City prepares for election
City Mgr. Jeff Ellington says 'wet-dry' issue will likely be on ballot
Feb 02, 2014 | 3734 views | 0 0 comments | 56 56 recommendations | email to a friend | print
City Manager Jeff Ellington told the Gilmer City Council Tuesday night that the city needs to be ready to conduct the May 3 municipal elections.

The city has an agreement with Gilmer ISD to hold joint city-school board elections, but if there are no contested school races, the school will drop out of the joint agreement.

Ellington said that the city will need to have an election on its own, if that’s the case. Not only are several council posts up, but he said it is likely that enough valid signatures will be on two petitions recently submitted to the city to put propositions on sales of beer and wine for off-premises consumption and for alcoholic beverage service in eating establishments to be on that ballot.

The Upshur County Clerk has declined to provide election services this year, and the city will have to contract for voting equipment.

He said he didn’t know what the cost would be, but it could be paid out of contingency funds.

The council followed his recommendation to give city secretary Kathy Hoover permission to go ahead with preparations.

“We have to have an election,” he said. “We don’t know what the cost will be, but we have to have an election, no matter what.”

Mayor Pro Temp William Hornsby presided in the absence of Mayor Buck Cross, who missed Tuesday and the previous meeting Jan. 14 due to health problems.

“The mayor assured me that he would be at the next meeting (Feb. 11),” Ellington said. However, he cited a provision in the City Charter that if a mayor or city council member misses three consecutive meetings without first getting permission, that seat can be declared vacant.

“Just in case he’s not able to be here next time,” Ellington said, the council needed to give the mayor permission in advance to miss meetings.

They unanimously granted the request.

In a related matter, Ellington recommended that the council establish a “line of succession” to preside in case both the mayor and mayor pro tem were absent from the same meeting.

He said that in another town where he was city manager, he once had to preside when both the mayor and pro tem were absent.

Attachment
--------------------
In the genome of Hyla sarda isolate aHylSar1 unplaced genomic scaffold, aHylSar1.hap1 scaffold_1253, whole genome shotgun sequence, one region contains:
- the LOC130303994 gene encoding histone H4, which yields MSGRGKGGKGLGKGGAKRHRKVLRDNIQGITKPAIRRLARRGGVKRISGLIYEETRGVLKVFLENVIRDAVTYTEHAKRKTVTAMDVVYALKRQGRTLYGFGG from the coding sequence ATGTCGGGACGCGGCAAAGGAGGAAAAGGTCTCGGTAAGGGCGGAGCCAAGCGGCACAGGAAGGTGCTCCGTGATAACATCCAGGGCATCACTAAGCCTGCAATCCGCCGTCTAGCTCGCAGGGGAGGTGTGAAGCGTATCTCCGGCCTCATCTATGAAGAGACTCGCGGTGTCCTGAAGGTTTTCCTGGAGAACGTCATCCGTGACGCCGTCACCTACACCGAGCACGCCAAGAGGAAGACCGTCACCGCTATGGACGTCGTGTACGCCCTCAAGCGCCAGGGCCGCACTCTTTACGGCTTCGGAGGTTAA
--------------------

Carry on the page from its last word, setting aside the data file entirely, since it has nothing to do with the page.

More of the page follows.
Ellington said that it was less than ideal solution, although “that’s one way to do it.”

“It may not ever come up, but who’d have the gavel?” he asked. “It can happen. Somebody has to preside.”

He suggested that they adopt a recommendation that the presiding officer be the one with the most seniority on the council at the time.

Currently, that would be Brian Williams.

Ellington said he did not want it tied to a name, but to a principle.

“Make it a rule, not a name,” he said.

City Attorney Mike Martin said that it was a good idea.

The council unanimously adopted the proposal, and Ellington said they could adopt it as an ordinance at a future meeting.

Ellington said he would try to schedule a workshop later in the spring on that and other procedures the council needs to consider.

In other business, the council:

• Adopted the state-required Gilmer Police Department’s racial-profiling report for 2013.

• Accepted the mayor pro tem’s reappoint of John McWhorter and Anderson King to the Gilmer Housing Authority board.

• Accepted the monthly sales tax report. The city received $102,539 back from the State Comptroller’s Office, compared to $111,251 for the comparable period last year.

Ellington advised to “not be too concerned” about the drop, because the overall trend for the last several months has been positive. “It’s pretty stable,” he said.

• Approved allowing the Relay for Life anti-cancer fundraiser to use the apron next to the terminal at the Gilmer Airport for their annual fund-raising walkathon in April. The Airport Advisory Board had recommended approval, and the Relay organizers will provide an insurance binder to the city for the event.
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